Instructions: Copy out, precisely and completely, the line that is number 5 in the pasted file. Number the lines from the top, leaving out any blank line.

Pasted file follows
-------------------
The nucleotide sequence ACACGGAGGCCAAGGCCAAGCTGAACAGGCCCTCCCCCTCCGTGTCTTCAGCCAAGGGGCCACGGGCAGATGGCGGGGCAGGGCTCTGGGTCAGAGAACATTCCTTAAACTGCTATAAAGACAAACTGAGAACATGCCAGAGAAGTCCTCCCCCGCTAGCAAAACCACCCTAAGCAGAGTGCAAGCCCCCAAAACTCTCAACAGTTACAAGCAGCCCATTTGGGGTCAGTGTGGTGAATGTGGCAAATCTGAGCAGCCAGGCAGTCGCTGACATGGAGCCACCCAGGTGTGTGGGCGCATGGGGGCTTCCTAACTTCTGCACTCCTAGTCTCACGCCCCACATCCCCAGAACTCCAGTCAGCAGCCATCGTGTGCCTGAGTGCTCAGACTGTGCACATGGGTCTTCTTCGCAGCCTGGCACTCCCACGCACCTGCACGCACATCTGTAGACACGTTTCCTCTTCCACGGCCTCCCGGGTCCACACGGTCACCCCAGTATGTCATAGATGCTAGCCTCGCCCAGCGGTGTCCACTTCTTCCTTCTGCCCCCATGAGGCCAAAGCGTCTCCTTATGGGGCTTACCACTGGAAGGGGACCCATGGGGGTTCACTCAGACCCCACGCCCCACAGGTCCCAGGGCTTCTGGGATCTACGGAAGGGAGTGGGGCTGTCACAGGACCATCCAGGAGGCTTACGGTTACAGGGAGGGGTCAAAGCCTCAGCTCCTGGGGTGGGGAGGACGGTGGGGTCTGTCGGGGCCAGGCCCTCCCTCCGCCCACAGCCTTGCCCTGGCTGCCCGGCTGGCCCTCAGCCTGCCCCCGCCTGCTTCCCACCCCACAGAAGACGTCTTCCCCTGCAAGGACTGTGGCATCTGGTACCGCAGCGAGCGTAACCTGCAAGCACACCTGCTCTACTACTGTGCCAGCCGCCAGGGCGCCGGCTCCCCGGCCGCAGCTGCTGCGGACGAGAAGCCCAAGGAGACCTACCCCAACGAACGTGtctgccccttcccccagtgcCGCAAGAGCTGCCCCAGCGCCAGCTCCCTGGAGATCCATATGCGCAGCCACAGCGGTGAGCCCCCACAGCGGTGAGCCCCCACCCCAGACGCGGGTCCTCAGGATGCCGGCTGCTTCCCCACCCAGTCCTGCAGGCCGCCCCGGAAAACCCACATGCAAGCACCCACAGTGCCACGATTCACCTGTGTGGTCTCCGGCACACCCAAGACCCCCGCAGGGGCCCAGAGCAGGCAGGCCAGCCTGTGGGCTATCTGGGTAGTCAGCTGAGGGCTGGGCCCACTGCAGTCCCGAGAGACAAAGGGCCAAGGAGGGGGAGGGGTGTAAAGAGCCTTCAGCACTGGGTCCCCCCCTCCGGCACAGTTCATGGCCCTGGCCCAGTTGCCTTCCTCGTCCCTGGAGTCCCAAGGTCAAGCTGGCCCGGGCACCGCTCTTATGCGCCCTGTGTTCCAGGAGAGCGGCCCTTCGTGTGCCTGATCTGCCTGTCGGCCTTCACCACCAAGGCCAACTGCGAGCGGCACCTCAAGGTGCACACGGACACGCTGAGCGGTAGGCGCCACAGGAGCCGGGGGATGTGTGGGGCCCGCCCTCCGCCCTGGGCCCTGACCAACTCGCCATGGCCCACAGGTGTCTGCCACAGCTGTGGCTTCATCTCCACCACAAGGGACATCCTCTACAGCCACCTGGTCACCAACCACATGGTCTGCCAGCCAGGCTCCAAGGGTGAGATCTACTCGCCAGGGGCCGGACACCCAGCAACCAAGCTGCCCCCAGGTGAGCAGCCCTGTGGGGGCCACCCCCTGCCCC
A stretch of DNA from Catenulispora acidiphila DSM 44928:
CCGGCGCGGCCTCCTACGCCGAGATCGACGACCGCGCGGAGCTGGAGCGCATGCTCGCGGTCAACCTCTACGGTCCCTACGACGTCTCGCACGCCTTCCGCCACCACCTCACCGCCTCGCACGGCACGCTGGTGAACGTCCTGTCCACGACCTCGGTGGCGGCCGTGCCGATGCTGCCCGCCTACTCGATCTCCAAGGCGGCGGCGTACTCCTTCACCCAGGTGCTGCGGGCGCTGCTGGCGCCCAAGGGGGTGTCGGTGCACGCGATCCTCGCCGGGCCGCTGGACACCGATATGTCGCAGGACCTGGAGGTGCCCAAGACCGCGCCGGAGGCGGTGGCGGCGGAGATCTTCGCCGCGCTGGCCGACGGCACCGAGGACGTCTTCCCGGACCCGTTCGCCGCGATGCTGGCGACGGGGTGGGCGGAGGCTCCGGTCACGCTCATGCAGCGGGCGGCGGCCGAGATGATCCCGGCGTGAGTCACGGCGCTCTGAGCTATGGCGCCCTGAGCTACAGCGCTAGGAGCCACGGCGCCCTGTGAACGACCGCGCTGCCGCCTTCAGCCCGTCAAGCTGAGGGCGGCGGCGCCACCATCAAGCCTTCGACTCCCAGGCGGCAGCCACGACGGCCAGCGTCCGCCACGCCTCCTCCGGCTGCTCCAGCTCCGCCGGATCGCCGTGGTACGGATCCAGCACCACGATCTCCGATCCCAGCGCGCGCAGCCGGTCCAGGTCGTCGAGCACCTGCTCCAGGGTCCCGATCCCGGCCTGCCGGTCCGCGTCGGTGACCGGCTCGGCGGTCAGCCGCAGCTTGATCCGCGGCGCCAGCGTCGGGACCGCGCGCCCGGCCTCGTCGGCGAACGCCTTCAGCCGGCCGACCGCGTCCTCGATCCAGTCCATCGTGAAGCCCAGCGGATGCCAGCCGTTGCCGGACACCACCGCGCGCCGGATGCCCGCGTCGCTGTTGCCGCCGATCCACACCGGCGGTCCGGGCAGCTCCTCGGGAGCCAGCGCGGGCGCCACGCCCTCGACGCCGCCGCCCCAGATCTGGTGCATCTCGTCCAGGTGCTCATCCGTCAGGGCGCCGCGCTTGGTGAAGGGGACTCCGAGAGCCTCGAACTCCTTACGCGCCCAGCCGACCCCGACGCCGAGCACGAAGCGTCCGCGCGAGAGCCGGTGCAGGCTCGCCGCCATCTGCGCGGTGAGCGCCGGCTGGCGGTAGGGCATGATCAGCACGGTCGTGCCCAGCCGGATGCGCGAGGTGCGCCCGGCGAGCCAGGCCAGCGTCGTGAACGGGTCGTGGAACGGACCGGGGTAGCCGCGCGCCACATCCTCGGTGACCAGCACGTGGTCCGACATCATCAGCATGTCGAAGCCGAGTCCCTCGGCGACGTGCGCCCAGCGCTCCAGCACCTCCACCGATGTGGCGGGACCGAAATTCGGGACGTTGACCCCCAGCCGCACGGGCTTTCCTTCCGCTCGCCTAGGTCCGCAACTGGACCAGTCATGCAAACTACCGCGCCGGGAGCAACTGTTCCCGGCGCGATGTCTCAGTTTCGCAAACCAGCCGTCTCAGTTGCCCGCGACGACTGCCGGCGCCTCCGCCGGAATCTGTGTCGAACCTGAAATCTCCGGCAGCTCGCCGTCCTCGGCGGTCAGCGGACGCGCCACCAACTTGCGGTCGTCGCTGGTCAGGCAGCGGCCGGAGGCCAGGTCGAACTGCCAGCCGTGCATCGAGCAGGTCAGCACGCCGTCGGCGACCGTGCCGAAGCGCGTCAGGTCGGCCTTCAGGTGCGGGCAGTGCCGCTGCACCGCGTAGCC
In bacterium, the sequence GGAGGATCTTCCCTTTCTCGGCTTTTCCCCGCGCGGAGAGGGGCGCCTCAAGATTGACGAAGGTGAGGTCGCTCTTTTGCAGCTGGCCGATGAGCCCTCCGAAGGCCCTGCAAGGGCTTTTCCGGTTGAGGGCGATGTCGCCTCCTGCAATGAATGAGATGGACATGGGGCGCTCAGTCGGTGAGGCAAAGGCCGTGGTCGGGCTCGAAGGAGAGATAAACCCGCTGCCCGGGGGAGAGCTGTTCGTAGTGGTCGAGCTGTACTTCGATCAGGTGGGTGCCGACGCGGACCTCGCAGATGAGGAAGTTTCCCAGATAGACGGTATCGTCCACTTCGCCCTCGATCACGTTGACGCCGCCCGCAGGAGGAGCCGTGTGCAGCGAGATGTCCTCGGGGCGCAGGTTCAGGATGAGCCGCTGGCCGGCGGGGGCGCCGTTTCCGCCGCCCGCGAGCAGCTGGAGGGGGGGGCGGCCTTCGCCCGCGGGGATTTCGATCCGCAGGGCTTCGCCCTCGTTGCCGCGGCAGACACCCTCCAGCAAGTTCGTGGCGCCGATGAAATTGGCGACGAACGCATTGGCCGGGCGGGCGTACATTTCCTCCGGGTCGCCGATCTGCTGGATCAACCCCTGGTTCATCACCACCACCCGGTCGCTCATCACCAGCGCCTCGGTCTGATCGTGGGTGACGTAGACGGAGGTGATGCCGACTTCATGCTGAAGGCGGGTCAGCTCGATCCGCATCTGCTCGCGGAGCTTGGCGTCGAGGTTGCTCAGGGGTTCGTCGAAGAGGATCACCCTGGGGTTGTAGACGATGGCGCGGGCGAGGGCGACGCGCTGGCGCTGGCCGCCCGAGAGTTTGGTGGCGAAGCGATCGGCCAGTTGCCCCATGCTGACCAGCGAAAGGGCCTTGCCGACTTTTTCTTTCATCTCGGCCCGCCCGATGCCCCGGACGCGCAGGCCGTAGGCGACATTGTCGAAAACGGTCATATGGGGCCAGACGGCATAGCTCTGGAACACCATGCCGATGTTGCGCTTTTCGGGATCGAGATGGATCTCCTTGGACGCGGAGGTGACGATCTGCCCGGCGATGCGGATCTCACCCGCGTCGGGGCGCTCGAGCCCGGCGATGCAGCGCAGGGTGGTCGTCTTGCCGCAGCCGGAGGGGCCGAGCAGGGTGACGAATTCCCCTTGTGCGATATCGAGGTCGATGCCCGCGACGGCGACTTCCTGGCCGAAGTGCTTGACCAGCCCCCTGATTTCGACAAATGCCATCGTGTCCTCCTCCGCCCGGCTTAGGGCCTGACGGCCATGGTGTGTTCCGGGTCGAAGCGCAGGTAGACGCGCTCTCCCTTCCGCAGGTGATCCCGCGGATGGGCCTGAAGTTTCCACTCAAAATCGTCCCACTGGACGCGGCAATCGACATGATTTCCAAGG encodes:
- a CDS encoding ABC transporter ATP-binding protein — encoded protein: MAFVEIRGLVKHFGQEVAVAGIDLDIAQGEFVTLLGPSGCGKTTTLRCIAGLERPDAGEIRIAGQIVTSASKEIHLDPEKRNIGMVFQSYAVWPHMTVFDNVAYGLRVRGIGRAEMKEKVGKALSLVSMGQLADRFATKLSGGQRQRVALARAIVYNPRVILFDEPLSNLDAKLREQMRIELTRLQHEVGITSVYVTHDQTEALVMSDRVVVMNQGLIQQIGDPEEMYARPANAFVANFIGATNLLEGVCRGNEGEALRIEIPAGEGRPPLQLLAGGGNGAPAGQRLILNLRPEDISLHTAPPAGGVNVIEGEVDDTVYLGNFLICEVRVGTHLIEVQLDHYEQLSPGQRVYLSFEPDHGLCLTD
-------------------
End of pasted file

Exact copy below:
- a CDS encoding ABC transporter ATP-binding protein — encoded protein: MAFVEIRGLVKHFGQEVAVAGIDLDIAQGEFVTLLGPSGCGKTTTLRCIAGLERPDAGEIRIAGQIVTSASKEIHLDPEKRNIGMVFQSYAVWPHMTVFDNVAYGLRVRGIGRAEMKEKVGKALSLVSMGQLADRFATKLSGGQRQRVALARAIVYNPRVILFDEPLSNLDAKLREQMRIELTRLQHEVGITSVYVTHDQTEALVMSDRVVVMNQGLIQQIGDPEEMYARPANAFVANFIGATNLLEGVCRGNEGEALRIEIPAGEGRPPLQLLAGGGNGAPAGQRLILNLRPEDISLHTAPPAGGVNVIEGEVDDTVYLGNFLICEVRVGTHLIEVQLDHYEQLSPGQRVYLSFEPDHGLCLTD